The effects of circadian misalignment and work shift on oxidative stress profile of shift workers have not been explored in the literature. The present study aimed to evaluate the role of shift work (day and night) and social jetlag – a measure of circadian misalignment – with oxidative stress markers.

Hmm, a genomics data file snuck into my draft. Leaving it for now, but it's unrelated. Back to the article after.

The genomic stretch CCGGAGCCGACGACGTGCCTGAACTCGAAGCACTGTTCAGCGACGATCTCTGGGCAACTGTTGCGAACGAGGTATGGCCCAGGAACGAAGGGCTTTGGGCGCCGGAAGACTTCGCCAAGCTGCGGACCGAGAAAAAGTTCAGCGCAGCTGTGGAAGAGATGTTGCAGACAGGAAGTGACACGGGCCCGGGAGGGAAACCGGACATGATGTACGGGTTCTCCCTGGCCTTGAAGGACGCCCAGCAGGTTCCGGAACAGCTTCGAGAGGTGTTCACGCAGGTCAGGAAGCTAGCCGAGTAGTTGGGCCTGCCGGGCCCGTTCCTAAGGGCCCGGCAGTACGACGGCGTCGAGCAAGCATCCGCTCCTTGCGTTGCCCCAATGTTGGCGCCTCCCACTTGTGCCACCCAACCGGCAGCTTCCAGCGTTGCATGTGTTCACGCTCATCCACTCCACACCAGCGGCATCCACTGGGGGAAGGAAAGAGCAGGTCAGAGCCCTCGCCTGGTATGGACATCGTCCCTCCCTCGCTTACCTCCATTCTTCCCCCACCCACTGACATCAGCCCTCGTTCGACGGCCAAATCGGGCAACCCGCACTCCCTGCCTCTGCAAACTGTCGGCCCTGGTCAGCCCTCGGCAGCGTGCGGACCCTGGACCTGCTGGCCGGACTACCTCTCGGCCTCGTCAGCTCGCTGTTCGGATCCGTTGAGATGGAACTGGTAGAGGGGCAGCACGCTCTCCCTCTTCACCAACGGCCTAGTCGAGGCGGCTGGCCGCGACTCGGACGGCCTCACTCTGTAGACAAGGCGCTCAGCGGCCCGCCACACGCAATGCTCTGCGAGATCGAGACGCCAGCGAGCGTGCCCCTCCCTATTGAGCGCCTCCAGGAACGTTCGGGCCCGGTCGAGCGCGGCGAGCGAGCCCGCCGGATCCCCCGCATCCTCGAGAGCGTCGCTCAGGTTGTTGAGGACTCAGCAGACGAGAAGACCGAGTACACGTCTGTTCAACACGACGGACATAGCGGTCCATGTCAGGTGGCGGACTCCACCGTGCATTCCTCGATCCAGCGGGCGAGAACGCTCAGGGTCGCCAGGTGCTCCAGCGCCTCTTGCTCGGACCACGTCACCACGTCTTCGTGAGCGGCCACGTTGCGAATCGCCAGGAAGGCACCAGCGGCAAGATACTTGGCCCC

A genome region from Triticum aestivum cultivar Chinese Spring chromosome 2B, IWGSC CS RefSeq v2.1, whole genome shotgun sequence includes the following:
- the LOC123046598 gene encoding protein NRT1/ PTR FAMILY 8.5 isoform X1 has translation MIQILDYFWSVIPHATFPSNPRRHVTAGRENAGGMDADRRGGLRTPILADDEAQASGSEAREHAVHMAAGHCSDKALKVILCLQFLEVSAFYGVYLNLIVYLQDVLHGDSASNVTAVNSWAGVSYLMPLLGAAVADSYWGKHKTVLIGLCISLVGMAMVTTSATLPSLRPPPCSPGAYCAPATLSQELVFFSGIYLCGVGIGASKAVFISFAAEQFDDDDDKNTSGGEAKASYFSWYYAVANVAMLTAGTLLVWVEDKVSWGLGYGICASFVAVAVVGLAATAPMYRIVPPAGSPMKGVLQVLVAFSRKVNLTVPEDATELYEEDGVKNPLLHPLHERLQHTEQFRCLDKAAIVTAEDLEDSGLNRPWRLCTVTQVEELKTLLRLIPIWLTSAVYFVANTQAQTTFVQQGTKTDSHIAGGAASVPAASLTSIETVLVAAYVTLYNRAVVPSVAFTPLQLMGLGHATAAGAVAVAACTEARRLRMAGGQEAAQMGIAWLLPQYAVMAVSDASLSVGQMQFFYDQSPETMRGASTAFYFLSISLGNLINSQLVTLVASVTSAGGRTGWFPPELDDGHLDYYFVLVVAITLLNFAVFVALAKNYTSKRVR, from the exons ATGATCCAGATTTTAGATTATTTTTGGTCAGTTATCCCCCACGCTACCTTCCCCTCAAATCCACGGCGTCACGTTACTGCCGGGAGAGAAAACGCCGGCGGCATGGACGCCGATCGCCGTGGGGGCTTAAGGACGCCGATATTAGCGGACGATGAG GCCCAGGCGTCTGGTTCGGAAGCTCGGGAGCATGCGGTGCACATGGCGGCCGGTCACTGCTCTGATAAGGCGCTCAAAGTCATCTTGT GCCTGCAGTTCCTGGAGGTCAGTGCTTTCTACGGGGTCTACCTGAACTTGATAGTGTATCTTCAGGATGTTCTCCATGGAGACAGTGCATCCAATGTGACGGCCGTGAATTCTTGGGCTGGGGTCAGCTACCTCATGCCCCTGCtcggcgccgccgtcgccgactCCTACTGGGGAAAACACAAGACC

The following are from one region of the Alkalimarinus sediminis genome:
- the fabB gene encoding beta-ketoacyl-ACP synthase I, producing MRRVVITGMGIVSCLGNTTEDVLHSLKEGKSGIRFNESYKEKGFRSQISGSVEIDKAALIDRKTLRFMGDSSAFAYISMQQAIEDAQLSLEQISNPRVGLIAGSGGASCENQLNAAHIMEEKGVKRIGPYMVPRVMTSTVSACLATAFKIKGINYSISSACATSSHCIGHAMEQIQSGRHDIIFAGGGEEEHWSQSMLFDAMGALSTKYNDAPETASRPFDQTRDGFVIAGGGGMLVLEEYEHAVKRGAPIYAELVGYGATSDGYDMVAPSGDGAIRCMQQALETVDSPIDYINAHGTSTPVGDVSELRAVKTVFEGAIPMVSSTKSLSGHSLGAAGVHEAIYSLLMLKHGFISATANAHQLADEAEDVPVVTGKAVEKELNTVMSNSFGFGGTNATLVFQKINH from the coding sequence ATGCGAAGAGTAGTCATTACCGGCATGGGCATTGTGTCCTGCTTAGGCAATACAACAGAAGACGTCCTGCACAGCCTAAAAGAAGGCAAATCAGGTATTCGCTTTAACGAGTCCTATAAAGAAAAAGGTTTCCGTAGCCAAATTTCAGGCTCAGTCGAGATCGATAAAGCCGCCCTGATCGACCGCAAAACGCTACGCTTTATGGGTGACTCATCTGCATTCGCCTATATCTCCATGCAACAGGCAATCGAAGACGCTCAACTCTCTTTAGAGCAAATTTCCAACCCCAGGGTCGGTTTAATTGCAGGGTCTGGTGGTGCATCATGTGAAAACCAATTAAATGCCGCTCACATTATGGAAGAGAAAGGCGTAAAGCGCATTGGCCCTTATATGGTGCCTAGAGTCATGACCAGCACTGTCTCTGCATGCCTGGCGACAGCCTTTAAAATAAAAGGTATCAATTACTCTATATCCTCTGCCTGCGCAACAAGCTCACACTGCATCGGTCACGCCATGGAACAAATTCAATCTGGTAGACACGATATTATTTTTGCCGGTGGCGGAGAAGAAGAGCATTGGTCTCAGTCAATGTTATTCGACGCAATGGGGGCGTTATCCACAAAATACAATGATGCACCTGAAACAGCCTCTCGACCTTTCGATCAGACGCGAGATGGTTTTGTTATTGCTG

A cross-sectional study was performed with 79 men (21-65 years old, 27.56 ± 4.0 kg/m2) who worked the night shift (n = 37) or daytime (n = 42). The analyzed variables included anthropometric measures and determination of systemic levels of markers of oxidative damage and antioxidant defense. Social jetlag was calculated by the absolute difference between the mean sleep point on working and rest days. The night group presented higher systemic values of thiobarbituric acid reactive substances and hydrogen peroxide, and lower levels of nitrite, total antioxidant capacity, and catalase and superoxide dismutase activities in relation to the day group. However, social jetlag was not associated with oxidative stress-related biomarkers analyzed in the night group. These results suggest that the night worker has higher levels of oxidative stress damage and lower levels of antioxidant defenses, while social jetlag was not a possible responsible factor for this condition.